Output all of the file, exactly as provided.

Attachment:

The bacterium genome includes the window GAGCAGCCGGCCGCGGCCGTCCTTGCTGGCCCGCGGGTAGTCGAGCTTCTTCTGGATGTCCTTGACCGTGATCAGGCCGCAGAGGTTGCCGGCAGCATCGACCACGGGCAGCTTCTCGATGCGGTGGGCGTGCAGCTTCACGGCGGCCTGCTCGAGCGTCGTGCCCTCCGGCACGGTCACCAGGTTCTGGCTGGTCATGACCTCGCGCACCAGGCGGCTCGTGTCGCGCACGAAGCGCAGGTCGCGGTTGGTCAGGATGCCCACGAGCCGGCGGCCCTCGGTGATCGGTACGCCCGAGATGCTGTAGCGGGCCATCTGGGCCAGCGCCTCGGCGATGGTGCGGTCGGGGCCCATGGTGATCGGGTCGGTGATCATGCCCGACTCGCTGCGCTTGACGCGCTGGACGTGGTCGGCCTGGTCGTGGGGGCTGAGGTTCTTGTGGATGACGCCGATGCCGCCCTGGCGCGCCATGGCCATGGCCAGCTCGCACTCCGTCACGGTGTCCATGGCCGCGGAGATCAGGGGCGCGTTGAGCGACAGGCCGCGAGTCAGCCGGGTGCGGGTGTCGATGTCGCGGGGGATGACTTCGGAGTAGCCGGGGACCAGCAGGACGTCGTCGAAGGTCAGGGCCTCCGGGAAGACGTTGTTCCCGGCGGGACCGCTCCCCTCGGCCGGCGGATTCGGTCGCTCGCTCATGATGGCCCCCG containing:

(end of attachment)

The bacterium genome includes the window GAGCAGCCGGCCGCGGCCGTCCTTGCTGGCCCGCGGGTAGTCGAGCTTCTTCTGGATGTCCTTGACCGTGATCAGGCCGCAGAGGTTGCCGGCAGCATCGACCACGGGCAGCTTCTCGATGCGGTGGGCGTGCAGCTTCACGGCGGCCTGCTCGAGCGTCGTGCCCTCCGGCACGGTCACCAGGTTCTGGCTGGTCATGACCTCGCGCACCAGGCGGCTCGTGTCGCGCACGAAGCGCAGGTCGCGGTTGGTCAGGATGCCCACGAGCCGGCGGCCCTCGGTGATCGGTACGCCCGAGATGCTGTAGCGGGCCATCTGGGCCAGCGCCTCGGCGATGGTGCGGTCGGGGCCCATGGTGATCGGGTCGGTGATCATGCCCGACTCGCTGCGCTTGACGCGCTGGACGTGGTCGGCCTGGTCGTGGGGGCTGAGGTTCTTGTGGATGACGCCGATGCCGCCCTGGCGCGCCATGGCCATGGCCAGCTCGCACTCCGTCACGGTGTCCATGGCCGCGGAGATCAGGGGCGCGTTGAGCGACAGGCCGCGAGTCAGCCGGGTGCGGGTGTCGATGTCGCGGGGGATGACTTCGGAGTAGCCGGGGACCAGCAGGACGTCGTCGAAGGTCAGGGCCTCCGGGAAGACGTTGTTCCCGGCGGGACCGCTCCCCTCGGCCGGCGGATTCGGTCGCTCGCTCATGATGGCCCCCG containing: